Natural gas is seen as a good source of electricity supply for a number of economic, operational and environmental reasons:
Also, gas plants are flexible both in technical and economic terms, so they can react quickly to demand peaks, and are ideally twinned with intermittent renewable options such as wind power. Over the course of a month, various spikes in demand have a sizeable knock-on effect on the cost of delivering electricity, so having a source of energy – namely gas – which can cope with these spikes is a significant advantage. The IEAclosely follows gas market developments and trends all over the world and provides advice to our member countries on the current situation and possible future scenarios.
In the United States, with low prices of both coal and gas and where enough coal and gas capacity exists, changes in relative prices of gas and coal give rise to switching from coal to gas or viceversa in the generation mix. But price is not the only factor determining how much gas and coal is used in power generation. The 2013 publication Gas to Coal Competition in the US Power Sector provides useful insights to understand what have occurred and to project the future coal and gas demand.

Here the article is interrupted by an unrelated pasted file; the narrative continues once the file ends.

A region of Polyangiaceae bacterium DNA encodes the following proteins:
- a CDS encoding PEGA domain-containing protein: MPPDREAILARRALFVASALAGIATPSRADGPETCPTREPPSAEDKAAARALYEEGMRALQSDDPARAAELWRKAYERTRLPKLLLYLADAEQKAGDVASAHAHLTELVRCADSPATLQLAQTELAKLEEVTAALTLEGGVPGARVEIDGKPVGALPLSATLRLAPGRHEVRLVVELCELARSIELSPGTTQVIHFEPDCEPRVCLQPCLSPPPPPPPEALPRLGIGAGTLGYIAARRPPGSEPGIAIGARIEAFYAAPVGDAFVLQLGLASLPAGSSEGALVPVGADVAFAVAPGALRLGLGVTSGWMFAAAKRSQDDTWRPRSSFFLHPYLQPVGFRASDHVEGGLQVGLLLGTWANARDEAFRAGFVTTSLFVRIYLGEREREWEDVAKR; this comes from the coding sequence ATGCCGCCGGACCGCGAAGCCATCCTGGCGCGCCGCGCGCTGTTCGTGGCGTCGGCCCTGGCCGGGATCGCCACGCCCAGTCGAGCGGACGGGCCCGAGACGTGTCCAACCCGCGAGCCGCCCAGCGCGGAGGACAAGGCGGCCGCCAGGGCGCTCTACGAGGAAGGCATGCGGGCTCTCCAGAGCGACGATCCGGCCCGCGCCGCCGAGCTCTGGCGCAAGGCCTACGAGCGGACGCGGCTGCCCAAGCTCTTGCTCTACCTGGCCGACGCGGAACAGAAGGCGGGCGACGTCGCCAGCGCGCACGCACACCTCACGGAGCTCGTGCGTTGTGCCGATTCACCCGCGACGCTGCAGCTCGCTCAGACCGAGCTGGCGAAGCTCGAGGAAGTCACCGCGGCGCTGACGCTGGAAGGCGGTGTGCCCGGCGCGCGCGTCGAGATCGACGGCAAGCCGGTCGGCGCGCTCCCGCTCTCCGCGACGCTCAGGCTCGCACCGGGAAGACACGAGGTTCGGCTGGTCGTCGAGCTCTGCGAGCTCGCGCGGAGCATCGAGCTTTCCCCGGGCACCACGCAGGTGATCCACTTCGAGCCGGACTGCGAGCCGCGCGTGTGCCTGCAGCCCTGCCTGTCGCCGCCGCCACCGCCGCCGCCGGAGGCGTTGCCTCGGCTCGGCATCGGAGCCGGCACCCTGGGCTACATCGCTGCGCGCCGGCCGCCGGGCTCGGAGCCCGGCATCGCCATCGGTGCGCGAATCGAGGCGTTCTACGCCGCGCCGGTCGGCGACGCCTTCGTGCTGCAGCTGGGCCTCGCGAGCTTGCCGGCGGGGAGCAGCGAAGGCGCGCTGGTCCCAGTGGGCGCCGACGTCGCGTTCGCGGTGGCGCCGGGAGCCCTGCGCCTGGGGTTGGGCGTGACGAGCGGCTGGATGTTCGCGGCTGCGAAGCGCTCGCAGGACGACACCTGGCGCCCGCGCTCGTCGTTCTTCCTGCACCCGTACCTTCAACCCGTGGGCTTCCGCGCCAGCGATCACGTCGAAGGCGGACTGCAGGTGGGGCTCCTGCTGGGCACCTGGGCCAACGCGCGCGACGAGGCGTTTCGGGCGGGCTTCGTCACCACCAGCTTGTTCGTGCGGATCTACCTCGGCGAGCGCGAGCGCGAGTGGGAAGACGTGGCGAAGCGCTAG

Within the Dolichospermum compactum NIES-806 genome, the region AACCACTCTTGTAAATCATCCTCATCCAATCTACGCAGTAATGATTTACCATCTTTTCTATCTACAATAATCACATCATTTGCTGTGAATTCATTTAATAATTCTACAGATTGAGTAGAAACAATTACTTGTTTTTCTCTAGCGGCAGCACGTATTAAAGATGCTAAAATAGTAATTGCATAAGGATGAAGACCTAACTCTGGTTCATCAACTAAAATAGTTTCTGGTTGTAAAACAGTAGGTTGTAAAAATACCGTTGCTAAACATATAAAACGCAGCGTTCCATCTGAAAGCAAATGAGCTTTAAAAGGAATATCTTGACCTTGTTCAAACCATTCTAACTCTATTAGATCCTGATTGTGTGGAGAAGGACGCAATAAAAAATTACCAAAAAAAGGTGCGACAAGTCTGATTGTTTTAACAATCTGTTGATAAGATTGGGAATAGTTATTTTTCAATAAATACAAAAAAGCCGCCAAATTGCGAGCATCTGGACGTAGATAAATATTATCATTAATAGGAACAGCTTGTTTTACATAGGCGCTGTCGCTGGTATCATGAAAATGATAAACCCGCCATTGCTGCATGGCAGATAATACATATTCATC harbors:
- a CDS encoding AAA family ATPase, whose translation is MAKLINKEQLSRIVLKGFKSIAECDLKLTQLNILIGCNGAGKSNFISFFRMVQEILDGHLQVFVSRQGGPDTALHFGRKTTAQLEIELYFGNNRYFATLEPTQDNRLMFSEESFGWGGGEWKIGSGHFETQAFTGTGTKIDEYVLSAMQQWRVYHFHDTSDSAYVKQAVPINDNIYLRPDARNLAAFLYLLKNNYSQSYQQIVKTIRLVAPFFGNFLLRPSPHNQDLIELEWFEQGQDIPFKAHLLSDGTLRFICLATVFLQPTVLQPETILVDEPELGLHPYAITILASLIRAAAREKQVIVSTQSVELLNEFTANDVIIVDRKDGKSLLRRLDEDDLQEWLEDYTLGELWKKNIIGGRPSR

The trading of natural gas in the Asia-Pacific region is dominated by long-term contracts in which the price of gas is indexed to that of oil. As the price of gas between Asia and other parts of the world has widened in recent years, observers have raised serious doubts about the sustainability of this pricing model. In the 2013 report, Developing a Natural Gas Trading Hub in Asia, the IEA shows what it would take to create a functional, regional natural-gas trading hub in which prices reflect the local supply and demand fundamentals.
While China’s circumstances are, in many respects unique, some current issues are similar to those a number of IEA countries have faced. The 2012 report Gas Pricing and Regulation, China’s challenges and IEA experiences highlights some key challenges China faces in its transition to greater reliance on natural gas, then explores in detail relevant experiences from IEA countries, particularly in the United Kingdom, the Netherlands, and the United States as well as the European Union (EU). Preliminary suggestions about how lessons learned in other countries could be applied to China’s situation are offered as well.
For more information on oil and gas emergency policies in individual IEA member countries, click here.